"I supposed General Custer able to take care of himself." Captain Benteen, 1879
Sources: Hammer, Custer in ’76, page 75
By David Cornut
Author of “Little Bighorn, autopsie d’une bataille légendaire” (384 pages, France, 2006)
Sources: Hammer, Custer in ’76, page 75
Hunt; I fought with Custer, page 81.
Sklenar, To Hell with Honor, pages 224, 365 note 18
Hammer, Custer in ’76, pages 75-76
Gray, Centennial Campaign, page 183
McClernand, On Time for Disaster, page 71-88
On June 25 1876, after noon, Custer sent Captain Benteen on a scout in the South, while he was moving towards the Indian village. The purpose of the scout was to find if "satellite villages” (other Indian villages around the main one) existed. On June 22, Custer had seen the steps of three villages, built on the same day. "Sattelite villages" could be dangerous, as Custer had seen during the Battle of the Washita, when warriors from nearby villages had attacked Custer as he was burning the village of Chief Black Kettle. Now, seven years later, the commander of the 7th wanted to prevent any threat by satellite villages.
WATERING THE HORSES
When Benteen understood that the scout didn’t give any results, he came back on Custer’s trail. He had specific orders to follow Custer’s steps and to send him a note about the results of his scouts. Benteen didn’t send any note to Custer (disobedience of order) and moved on the trail with considerable slowness.
He then stopped his column to water the horses at a name later called “the morass”. Shots were heard in the valley, a sign that the battle was beginning on Custer’s side. Private Jan Moeller and Sergeant Windolph heard the firing, as well as Lieutenant Godfrey.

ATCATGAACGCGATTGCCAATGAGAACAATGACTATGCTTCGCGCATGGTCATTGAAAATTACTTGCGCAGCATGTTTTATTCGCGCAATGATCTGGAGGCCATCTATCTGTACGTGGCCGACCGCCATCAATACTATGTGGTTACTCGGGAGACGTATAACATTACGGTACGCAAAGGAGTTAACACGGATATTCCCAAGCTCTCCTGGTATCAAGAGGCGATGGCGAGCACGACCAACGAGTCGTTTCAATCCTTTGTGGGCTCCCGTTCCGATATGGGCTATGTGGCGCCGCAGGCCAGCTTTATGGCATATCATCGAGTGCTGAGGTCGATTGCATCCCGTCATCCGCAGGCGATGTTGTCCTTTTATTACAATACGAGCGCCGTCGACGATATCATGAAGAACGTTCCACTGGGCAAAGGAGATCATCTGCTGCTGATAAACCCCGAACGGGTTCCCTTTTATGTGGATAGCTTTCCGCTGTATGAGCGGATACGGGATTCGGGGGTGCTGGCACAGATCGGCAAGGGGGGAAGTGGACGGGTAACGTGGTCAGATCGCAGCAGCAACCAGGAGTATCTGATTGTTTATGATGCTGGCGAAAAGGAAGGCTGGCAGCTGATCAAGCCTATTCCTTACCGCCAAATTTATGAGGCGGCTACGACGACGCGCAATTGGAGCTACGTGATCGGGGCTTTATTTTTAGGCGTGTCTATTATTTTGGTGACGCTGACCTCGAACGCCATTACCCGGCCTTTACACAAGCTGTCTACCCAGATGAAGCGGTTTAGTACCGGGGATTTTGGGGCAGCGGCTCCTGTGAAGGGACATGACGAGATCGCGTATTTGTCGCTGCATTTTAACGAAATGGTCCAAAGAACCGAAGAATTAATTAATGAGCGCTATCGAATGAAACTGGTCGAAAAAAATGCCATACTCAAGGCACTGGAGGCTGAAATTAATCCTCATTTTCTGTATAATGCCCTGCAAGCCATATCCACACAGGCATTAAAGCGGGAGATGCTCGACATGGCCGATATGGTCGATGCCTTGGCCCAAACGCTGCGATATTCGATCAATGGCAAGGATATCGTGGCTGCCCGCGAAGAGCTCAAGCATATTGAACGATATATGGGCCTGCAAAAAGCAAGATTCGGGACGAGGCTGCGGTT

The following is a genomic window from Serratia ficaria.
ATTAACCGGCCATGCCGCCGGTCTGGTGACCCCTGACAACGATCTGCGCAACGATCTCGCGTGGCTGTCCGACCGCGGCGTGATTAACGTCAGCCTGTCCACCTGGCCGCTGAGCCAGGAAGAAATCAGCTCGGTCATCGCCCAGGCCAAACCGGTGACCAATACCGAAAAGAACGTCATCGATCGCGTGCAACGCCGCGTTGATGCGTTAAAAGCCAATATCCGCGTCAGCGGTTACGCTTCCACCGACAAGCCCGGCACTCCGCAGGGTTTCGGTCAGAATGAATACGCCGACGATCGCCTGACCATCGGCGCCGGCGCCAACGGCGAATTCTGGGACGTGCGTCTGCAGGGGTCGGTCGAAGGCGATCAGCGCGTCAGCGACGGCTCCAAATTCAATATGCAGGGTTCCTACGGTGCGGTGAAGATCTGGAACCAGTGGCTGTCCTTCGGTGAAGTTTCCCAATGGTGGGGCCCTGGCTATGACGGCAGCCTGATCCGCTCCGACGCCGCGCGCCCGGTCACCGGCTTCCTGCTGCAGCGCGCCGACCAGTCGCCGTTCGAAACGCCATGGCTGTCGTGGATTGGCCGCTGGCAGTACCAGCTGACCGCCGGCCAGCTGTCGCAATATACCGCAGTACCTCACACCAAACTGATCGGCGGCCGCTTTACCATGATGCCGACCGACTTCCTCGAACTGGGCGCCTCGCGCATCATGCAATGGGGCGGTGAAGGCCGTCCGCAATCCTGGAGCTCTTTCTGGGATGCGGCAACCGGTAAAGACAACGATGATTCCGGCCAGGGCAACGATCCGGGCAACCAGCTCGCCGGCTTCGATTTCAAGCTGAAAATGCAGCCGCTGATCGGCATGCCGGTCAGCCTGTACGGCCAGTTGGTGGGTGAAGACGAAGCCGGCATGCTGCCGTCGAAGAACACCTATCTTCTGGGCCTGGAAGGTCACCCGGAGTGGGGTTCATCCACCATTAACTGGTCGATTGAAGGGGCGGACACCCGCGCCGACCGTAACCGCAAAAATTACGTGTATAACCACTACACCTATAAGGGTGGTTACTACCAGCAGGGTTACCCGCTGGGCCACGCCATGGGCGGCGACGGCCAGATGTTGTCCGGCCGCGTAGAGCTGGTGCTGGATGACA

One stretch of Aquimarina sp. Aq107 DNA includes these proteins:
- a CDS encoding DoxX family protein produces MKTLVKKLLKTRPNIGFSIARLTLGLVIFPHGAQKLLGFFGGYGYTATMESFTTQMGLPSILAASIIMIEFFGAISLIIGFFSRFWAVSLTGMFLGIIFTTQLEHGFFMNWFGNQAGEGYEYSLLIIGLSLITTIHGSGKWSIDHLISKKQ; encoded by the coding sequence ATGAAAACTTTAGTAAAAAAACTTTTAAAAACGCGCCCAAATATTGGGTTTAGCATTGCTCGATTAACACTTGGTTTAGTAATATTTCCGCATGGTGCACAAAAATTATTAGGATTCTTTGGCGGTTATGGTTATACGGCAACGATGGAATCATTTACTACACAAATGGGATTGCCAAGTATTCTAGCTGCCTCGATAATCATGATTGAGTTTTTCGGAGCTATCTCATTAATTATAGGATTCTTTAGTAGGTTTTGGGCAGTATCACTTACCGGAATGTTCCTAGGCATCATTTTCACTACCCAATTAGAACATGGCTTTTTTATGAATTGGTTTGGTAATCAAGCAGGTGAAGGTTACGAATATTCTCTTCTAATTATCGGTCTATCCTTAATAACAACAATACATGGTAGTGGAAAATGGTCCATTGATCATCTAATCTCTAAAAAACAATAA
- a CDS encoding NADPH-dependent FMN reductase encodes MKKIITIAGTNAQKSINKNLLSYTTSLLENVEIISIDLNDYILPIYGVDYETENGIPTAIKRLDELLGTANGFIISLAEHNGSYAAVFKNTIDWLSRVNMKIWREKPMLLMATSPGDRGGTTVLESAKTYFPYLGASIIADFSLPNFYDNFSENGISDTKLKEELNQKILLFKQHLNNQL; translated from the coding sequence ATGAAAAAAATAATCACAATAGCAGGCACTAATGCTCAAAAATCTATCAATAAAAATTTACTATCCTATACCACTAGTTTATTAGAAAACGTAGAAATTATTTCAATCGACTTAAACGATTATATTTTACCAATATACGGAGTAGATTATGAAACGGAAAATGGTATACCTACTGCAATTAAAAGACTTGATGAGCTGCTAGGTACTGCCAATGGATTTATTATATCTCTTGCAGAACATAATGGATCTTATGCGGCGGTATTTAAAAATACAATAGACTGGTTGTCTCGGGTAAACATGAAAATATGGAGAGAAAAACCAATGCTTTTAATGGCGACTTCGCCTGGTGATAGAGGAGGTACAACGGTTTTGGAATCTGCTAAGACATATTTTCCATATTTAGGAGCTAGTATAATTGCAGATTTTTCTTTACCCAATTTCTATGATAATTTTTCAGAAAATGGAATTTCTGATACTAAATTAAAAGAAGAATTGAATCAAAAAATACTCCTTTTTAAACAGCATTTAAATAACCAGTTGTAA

Captain Thomas Weir became very impatient. Lieutenant Godfrey stated that many officers became “uneasy by the lengthy stay. One subaltern wondered why the “Old Man” (Benteen) was keeping them out of the battle for so long.
Captain Weir’s anger grew. He said to Benteen: “We ought to be over there!”
Benteen ignored him. Weir went to his company, mount up and moved towards the sound of the guns. It was a disobedience of orders, because, as Godfrey stated, “his position in the column was that of second unit.”
Benteen eventually moved behind Weir.
It was the first time Captain Weir was leaving his command because of Benteen’s indifference to the ongoing battle. It wouldn’t be the last.
The battle was still on in the valley of the Little Bighorn. However, Captain Benteen’s battalion was still out of the fight. Benteen travelled at three miles an hour, when Custer’s other battalions did the same in an hour less time.
Benteen was slow, and there is no explanation for this betrayal. He just acted as if no battle was going on. He just ignored his duty.
He then met Daniel Kanipe, who was carrying a vocal order by Custer. Benteen learnt that Custer was asking for immediate reinforcements, but didn’t act at all. His battalion was still moving at trot. He even stopped in front of a lone tepee to examine it. He was wasting time, and didn’t care about it.
Soon, another messenger appeared. Private Giovanni Martini was carrying a written order by General Custer: “Benteen, come on, be quick, bring packs.” The packs were not the entire pack train, as it is often stated, but the “extra ammunitions”. Every soldier knew it, as lieutenant McClernand clearly said in his articles and book.
Benteen had to pick the extra ammunition up and then to go quickly towards Custer. Did he act as his orders urged him to? Not at all. He didn’t go at a gallop, but at a walk or a trot (Lieutenant Godfrey). Custer’s men had moved on the same ground on overall speed or fast trot.
Captain Weir was outraged again. Ignoring Benteen’s orders once more, he moved quickly, left the command and reached Reno Hill the first. Again, Thomas Weir was the only one in Benteen’s troops who acted like a soldier.
Benteen would never reach Custer (see Reno Hill).
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